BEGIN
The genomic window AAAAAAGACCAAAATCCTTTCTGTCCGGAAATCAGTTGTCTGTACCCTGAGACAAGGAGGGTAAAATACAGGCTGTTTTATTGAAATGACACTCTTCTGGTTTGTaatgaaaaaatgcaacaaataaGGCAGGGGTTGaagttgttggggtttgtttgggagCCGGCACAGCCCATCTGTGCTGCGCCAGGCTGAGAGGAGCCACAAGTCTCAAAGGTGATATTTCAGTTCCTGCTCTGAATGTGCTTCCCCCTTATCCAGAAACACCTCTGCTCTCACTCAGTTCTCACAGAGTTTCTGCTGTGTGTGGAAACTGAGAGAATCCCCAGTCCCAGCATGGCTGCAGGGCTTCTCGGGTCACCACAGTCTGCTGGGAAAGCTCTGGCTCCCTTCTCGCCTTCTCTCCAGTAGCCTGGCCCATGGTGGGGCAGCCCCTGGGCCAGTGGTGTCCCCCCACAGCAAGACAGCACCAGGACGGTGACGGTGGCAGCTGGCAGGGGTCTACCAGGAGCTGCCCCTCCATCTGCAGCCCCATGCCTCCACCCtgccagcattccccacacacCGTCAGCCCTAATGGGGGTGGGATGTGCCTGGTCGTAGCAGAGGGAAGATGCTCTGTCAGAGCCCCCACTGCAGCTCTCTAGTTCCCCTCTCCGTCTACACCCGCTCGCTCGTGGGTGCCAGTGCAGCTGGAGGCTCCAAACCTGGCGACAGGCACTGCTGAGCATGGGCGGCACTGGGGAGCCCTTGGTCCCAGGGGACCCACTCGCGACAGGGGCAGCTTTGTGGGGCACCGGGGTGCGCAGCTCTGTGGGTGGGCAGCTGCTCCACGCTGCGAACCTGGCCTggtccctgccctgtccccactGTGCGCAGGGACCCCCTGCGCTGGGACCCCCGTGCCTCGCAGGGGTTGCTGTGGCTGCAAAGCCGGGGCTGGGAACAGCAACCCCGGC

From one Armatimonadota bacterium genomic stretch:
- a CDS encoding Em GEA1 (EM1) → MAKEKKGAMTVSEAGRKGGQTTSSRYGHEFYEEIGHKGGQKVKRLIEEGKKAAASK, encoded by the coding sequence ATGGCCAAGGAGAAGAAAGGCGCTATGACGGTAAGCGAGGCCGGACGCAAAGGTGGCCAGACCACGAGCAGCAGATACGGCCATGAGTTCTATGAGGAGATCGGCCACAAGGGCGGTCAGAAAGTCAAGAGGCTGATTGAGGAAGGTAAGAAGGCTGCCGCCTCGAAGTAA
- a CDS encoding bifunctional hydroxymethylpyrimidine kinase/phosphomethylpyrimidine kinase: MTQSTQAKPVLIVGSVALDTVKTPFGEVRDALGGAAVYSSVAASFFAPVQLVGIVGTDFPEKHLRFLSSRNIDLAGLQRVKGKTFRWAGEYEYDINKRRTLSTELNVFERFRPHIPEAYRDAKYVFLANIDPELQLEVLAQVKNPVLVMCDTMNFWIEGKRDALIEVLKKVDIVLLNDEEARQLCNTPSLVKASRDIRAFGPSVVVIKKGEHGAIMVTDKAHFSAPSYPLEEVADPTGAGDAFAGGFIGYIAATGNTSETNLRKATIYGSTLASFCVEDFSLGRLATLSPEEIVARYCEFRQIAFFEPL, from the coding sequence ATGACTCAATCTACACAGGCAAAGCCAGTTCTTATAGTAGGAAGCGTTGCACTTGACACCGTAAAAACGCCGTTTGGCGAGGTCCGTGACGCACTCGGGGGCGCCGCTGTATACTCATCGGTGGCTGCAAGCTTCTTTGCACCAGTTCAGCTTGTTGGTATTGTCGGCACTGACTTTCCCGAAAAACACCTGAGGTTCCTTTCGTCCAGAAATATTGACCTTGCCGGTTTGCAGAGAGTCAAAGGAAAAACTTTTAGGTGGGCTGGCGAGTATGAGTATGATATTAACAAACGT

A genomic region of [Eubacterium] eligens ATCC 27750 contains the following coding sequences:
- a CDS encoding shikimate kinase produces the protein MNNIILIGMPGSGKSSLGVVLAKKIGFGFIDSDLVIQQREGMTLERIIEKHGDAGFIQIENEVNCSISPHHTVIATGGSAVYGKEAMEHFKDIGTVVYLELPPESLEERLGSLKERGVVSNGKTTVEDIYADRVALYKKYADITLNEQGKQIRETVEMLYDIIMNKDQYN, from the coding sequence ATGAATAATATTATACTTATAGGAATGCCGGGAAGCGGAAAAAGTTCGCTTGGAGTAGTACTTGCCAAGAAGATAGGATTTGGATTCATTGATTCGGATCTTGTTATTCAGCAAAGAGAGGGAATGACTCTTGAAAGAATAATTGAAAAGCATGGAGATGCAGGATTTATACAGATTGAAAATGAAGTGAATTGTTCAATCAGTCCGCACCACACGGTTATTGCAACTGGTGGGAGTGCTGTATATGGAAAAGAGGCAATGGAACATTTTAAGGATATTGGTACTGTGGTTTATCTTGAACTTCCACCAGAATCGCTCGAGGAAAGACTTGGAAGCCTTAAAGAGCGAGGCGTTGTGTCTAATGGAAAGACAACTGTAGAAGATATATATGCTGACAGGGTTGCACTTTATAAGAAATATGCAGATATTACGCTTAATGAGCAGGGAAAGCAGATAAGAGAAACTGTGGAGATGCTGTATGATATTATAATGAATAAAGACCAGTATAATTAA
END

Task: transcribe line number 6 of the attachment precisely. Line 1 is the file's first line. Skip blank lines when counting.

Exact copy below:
- a CDS encoding shikimate kinase produces the protein MNNIILIGMPGSGKSSLGVVLAKKIGFGFIDSDLVIQQREGMTLERIIEKHGDAGFIQIENEVNCSISPHHTVIATGGSAVYGKEAMEHFKDIGTVVYLELPPESLEERLGSLKERGVVSNGKTTVEDIYADRVALYKKYADITLNEQGKQIRETVEMLYDIIMNKDQYN, from the coding sequence ATGAATAATATTATACTTATAGGAATGCCGGGAAGCGGAAAAAGTTCGCTTGGAGTAGTACTTGCCAAGAAGATAGGATTTGGATTCATTGATTCGGATCTTGTTATTCAGCAAAGAGAGGGAATGACTCTTGAAAGAATAATTGAAAAGCATGGAGATGCAGGATTTATACAGATTGAAAATGAAGTGAATTGTTCAATCAGTCCGCACCACACGGTTATTGCAACTGGTGGGAGTGCTGTATATGGAAAAGAGGCAATGGAACATTTTAAGGATATTGGTACTGTGGTTTATCTTGAACTTCCACCAGAATCGCTCGAGGAAAGACTTGGAAGCCTTAAAGAGCGAGGCGTTGTGTCTAATGGAAAGACAACTGTAGAAGATATATATGCTGACAGGGTTGCACTTTATAAGAAATATGCAGATATTACGCTTAATGAGCAGGGAAAGCAGATAAGAGAAACTGTGGAGATGCTGTATGATATTATAATGAATAAAGACCAGTATAATTAA